By Anonymous You Know Who, at Wed Mar 16, 12:43:00 PM:

I agree with Anon 11:30. Fiscal discipline will likely start at the state level first. A state like Illinois going broke would be a real wake-up call, wouldn't it? Especially after the Wisconsin shenanigans.

Many states used Stimulus to increase their spending rather than to manage their way through a downturn. The jig is up.

We also had the Build America Bond program which just expired. The feds subsidized the sale of non-tax exempt municipal bonds by covering 32% of the interest. For most regular muni buyers the subsidy roughly equates to the foregone federal tax -- a wash -- so that the program only make sense as a means to attract non-taxable buyers ... e.g foreigners. To that extent it's a hidden payment to the states ... what Obama has lately been calling "spending through the tax code." Cynical me says that this will make a muni default even more problematic, given recent federal sponsorship.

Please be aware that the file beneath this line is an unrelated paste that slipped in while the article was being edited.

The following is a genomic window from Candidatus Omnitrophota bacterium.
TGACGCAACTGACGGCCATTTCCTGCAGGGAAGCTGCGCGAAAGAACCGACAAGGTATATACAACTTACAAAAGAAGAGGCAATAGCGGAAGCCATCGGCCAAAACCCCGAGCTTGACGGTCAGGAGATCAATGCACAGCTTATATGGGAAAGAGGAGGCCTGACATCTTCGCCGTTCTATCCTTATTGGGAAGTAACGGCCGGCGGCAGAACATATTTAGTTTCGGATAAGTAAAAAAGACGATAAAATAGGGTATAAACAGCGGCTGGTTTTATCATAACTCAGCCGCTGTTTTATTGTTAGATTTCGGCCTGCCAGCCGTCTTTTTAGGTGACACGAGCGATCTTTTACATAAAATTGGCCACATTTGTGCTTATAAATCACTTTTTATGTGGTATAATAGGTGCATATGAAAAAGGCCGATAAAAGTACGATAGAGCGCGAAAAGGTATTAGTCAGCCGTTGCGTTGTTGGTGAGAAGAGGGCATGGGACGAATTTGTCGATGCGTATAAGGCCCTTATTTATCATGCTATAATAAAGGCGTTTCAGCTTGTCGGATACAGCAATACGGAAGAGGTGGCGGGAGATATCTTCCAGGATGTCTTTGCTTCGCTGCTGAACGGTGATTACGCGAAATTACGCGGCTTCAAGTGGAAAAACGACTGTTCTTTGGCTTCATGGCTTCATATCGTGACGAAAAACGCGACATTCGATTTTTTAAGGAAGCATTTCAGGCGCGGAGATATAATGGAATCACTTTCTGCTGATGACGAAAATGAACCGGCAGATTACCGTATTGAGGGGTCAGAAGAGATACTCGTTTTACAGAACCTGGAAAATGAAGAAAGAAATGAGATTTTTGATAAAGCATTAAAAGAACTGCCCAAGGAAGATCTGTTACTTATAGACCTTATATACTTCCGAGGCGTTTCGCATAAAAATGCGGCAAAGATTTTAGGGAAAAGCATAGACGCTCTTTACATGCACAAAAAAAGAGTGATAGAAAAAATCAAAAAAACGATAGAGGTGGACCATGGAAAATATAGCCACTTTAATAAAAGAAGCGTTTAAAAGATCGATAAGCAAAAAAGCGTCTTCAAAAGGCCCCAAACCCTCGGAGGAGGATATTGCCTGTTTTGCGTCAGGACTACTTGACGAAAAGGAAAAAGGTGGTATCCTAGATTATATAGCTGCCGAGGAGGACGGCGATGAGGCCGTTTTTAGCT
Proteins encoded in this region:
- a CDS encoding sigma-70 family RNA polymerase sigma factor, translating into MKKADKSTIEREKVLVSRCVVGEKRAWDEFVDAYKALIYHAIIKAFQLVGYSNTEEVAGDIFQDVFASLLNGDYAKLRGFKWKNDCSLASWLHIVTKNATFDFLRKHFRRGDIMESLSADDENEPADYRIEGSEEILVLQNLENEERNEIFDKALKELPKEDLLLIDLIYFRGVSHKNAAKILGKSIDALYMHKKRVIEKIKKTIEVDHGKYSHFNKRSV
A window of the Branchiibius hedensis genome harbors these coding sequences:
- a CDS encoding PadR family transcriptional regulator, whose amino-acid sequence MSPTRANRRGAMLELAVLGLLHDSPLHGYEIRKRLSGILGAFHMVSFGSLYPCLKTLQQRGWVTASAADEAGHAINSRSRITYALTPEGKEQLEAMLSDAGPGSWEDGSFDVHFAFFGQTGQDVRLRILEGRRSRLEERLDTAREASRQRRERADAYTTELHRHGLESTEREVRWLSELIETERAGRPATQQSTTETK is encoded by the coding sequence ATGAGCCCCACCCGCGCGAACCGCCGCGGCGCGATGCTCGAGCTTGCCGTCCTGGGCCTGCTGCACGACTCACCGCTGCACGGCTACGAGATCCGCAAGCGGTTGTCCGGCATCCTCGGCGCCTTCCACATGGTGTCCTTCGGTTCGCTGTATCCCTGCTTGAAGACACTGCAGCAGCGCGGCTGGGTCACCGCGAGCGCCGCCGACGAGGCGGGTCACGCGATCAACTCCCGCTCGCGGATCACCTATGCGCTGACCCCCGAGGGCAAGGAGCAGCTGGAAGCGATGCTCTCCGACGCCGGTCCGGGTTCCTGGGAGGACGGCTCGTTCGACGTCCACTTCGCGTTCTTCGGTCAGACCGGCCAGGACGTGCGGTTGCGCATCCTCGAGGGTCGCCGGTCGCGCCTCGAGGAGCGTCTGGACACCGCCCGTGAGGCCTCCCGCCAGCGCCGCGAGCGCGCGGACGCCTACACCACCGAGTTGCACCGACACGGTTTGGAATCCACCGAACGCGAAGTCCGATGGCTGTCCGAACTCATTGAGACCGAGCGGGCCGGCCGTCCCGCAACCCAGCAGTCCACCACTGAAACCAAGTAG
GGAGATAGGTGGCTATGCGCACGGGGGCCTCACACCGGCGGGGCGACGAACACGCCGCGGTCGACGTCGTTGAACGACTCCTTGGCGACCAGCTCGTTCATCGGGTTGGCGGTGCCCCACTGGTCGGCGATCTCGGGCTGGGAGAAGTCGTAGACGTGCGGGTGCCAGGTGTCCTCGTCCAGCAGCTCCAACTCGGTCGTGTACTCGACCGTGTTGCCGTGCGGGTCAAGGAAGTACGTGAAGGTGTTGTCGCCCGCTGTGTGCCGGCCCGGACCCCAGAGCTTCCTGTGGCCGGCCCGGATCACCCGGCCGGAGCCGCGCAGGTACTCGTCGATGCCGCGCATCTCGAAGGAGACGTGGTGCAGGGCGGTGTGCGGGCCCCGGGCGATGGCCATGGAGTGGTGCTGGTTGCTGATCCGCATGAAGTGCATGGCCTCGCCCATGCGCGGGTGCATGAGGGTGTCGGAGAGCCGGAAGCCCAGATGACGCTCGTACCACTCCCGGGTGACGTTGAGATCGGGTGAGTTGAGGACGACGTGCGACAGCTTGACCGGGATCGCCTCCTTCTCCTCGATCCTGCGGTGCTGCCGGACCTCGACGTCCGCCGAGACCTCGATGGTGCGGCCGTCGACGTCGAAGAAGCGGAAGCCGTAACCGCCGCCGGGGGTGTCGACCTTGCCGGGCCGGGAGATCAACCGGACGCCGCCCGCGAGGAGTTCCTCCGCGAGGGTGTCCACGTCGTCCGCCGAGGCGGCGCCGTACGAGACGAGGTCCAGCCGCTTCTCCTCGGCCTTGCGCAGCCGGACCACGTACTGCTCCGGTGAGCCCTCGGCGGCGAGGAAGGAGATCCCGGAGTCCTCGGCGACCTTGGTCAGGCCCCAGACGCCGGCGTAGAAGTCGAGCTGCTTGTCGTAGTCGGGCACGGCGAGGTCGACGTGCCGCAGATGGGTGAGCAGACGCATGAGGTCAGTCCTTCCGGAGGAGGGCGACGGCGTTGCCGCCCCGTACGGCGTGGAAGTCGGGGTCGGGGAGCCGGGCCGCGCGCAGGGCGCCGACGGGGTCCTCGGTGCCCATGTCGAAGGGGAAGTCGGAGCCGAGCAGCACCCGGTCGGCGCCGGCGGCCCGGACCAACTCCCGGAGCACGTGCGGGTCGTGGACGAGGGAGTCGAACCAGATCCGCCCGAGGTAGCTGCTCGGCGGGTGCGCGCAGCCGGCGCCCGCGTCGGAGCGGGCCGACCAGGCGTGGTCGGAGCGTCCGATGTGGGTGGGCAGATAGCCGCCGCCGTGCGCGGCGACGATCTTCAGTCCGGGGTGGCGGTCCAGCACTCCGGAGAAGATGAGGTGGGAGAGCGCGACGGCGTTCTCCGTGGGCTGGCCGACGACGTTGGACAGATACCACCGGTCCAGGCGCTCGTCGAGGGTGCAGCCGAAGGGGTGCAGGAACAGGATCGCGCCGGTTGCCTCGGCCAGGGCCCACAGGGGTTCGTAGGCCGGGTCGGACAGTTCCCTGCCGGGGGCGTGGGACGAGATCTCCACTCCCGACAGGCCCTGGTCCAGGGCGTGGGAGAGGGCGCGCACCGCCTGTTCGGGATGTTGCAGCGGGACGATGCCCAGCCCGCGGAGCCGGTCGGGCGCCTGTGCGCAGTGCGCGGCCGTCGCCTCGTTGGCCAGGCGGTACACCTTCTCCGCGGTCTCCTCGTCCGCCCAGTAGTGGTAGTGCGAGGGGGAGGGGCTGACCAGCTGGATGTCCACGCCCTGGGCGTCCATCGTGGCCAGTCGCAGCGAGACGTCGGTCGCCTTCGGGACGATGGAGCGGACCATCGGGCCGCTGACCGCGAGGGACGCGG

By some measures the recent Japanese earthquake was no worse than the one that hit Kobe back in 1995 -- only a 6.8 but it was a near direct hit on a major industrial area and caused $100 billion in damage. The differences are the nukes of course, and a more fragile world economy. I don't expect the Japanese to be big buyers of US debt in the near-term -- they'll need the cash at home -- so expect Bernanke to launch the QE3 faster than he had planned.

Else US rates will back up -- I still expect this to happen at some point. This will crowd out private investment -- and even crowd out our states. Bernanke can put a trillion or two more onto the Fed's balance sheet -- but can he do five trillion? On current trajectory we'd need him to do $20 trillion.

And Princeton's own Paul Krugman told us we should have been spending more. I'm convinced that Krugman's been trying to accelerate the coming of the Liberal version of The Rapture:

"Then we which are alive and remain shall be raptured together with them in the clouds, to meet the Lord in the air."